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Revved up and ready, track opens
When it comes to operating a radio-control race car, which can giddy up and go up to 35 mph, there are really only two things worth keeping in mind: the first thing to know is that it ain’t nearly as easy as it looks; the second thing is that it’s a heckuva lot of fun.
Monday evening Brandon Collins, of Port Townsend, won the inaugural race at the new outdoor RC raceway set on formerly dilapidated and unused tennis courts on the corner of 11th Street and Warren Avenue by edging around track owner Bryan Schoening’s car near the final turn on the scaled-down road course. Collins admitted that Schoening slowed slightly to make it a “better race.”
“I got him by about 15 feet,” Collins said
Now, beginners and RC road warriors alike have a chance to try their hand (and more to the point, hand-eye coordination) on the new Bremerton track.
Bremerton RC Raceway opened the doors to its indoor track, at 1123 N. Wycoff Ave., a few years ago and is expanding to outdoor racing after signing a lease a couple of months ago for the old and dilapidated downtown tennis courts. A ton of work has been done in recent weeks to clean up the courts and install the track and raised racing stand for operators.
Whereas the indoor off-road track is a red clay surface and full of jumps, the outdoor track is flat and fast with a concrete-sealed surface. The nearest such “on-road” facility is in Olympia.
Port Orchard resident Zane Courtway, 17, who works at BRCR, says Bremerton’s outdoor track will be a little easier for newcomers to get their bearings, since the cars are less likely to go flying through the air and flip upside down as with the off-road course.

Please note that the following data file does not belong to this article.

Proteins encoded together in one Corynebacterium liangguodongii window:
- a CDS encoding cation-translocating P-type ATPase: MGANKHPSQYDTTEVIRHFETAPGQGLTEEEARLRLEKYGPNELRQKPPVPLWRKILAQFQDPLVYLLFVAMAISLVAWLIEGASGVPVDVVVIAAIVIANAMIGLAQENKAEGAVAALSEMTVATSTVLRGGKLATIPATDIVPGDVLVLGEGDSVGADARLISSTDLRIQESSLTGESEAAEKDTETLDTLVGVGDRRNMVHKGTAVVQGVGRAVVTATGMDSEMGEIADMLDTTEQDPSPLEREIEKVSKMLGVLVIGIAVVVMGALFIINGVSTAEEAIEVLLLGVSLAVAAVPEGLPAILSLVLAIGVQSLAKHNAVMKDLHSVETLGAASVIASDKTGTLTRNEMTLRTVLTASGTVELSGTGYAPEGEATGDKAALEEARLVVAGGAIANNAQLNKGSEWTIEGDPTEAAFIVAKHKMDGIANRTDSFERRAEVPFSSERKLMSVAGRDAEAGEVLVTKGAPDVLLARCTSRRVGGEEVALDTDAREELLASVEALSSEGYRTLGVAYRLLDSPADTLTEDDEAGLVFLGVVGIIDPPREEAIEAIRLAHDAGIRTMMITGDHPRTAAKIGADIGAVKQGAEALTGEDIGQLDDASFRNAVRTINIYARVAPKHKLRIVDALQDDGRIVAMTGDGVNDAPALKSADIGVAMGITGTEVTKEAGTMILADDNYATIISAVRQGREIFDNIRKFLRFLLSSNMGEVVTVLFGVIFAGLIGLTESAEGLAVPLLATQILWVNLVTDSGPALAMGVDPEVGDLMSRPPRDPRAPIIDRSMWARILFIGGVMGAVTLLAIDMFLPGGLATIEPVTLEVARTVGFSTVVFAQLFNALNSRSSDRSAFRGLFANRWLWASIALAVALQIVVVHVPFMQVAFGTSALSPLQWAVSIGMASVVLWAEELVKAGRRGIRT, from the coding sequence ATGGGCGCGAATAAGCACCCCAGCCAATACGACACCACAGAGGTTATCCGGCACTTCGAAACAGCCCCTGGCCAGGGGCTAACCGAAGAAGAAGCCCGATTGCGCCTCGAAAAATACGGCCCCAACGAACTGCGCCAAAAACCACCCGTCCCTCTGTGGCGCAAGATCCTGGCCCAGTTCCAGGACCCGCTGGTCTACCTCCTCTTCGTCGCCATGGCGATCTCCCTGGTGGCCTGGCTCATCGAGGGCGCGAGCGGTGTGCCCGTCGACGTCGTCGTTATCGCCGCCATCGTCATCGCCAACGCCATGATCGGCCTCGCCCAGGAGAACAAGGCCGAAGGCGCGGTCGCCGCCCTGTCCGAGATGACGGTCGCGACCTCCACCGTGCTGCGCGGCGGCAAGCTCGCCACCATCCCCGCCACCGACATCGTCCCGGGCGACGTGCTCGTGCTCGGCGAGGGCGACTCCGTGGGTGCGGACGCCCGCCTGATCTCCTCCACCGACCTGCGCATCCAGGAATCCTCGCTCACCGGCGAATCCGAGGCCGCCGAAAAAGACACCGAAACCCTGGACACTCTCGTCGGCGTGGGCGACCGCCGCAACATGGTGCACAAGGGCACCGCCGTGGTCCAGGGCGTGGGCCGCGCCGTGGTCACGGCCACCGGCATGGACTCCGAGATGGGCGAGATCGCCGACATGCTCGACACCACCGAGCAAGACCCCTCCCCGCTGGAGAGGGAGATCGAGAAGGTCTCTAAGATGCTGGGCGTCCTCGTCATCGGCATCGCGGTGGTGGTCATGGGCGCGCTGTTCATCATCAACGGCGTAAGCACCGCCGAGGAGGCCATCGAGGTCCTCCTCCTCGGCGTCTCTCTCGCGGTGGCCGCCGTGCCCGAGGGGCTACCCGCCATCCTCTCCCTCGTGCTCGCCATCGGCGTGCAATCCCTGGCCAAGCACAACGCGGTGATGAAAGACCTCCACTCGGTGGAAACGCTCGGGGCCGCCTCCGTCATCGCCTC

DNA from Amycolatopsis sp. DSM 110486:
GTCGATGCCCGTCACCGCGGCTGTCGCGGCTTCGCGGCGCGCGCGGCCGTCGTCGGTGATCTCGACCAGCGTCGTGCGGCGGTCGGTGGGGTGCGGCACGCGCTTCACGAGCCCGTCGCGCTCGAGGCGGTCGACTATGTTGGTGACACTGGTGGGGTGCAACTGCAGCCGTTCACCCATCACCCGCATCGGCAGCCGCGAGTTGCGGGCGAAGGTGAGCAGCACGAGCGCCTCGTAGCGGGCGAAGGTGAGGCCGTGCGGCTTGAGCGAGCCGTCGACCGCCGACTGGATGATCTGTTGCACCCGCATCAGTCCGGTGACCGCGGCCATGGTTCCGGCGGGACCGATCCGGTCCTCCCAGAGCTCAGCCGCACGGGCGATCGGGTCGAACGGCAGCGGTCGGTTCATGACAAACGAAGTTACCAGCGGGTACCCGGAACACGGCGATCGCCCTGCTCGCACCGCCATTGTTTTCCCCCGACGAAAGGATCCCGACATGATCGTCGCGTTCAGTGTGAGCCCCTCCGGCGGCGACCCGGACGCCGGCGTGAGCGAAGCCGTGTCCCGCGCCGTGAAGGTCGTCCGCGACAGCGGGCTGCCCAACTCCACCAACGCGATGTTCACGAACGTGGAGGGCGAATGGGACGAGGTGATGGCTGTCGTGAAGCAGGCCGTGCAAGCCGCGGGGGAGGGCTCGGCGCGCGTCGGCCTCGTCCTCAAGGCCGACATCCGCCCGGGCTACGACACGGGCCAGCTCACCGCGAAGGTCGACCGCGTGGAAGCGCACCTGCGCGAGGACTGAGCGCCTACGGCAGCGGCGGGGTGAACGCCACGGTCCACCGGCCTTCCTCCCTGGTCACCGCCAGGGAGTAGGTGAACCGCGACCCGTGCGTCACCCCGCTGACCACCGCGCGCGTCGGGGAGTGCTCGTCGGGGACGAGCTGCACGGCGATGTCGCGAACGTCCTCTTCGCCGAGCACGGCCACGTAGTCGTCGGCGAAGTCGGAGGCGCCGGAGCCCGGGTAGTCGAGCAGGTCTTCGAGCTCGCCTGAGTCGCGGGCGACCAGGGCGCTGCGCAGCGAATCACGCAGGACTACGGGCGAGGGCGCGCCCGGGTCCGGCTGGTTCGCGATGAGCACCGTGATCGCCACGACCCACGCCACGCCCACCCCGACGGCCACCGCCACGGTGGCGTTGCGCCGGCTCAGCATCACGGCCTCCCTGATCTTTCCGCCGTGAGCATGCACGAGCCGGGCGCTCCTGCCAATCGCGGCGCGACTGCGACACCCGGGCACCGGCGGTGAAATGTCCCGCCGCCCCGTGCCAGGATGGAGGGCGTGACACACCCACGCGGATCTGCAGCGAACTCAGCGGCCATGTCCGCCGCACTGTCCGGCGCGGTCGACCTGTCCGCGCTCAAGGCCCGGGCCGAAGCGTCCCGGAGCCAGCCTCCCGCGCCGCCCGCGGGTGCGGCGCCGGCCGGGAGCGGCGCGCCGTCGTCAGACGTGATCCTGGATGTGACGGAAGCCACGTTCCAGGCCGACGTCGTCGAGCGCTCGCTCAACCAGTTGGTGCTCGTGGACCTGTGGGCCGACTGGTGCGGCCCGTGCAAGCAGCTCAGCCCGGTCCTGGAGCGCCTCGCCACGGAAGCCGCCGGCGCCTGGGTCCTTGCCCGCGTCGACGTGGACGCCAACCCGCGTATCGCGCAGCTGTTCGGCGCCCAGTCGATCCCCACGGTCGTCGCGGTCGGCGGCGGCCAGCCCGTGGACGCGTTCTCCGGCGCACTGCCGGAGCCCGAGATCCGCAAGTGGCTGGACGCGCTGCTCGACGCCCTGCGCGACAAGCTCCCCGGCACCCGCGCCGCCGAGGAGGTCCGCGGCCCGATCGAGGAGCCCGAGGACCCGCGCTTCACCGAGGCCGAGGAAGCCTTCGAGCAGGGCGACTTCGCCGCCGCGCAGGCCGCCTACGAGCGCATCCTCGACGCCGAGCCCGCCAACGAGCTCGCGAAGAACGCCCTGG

Monday night as racers got acquainted with the new road course, cars flew off the track and bounced across the little lanes on their roofs before being righted and sent back on their way.
The track, now in its second incarnation, took about two months of group effort to convert the tennis court to a quarter-scale RC road course.
“The original design was too boring,” Collins said between races Monday.
Collins shared a pit tent Monday with his pal, Bremerton resident Ian Radford. The two RC drivers espouse different faces of RC racing. Collins favors all the high-performance and technical advantages — the expensive aspects — of racing, including tire warmers to keep the miniature tires near their prime racing temp while the battery-packed chassy sits in the pit for a recharge between races. Radford openly bragged about his $100 car with a Sharpie drawn “Team Ramrod” logo on the tail competing with the more fancy teams’ blueprinted cars.
“The cheaper the better,” Radford said of a hobby that can get expensive.
Non-racers shouldn’t be deterred, though, because RC racing is a family friendly experience and, like Courtway, who started racing RC boats when he was about 7, it’s never too soon to give it a try.
“That’s the thing with the new generation, with everyone playing video games, the kids are a lot better younger,” Courtway said. “I know a couple of kids that are 12 and they travel more than I do and that’s because the family wants to do it, but they’re gonna be awesome as they get older.”
Courtway and other longtime RC fans are stoked about the new track and hopeful that the increased visibility will add to the ranks of the fun-loving sport. Those that want to give RC racing a try can rent cars by the hour for personal use or parties at BRCR’s indoor facility at a cost of $25 for the first hour and $10 an hour after that. There’s also a hobby shop at the Wycoff location where newcomers can spend anywhere from $200 to $700 or more to own their own cars and equipment.
The outdoor on-road track now has a locked gate with free key code access available through BRCR. Access to the track will eventually run $25 per hour.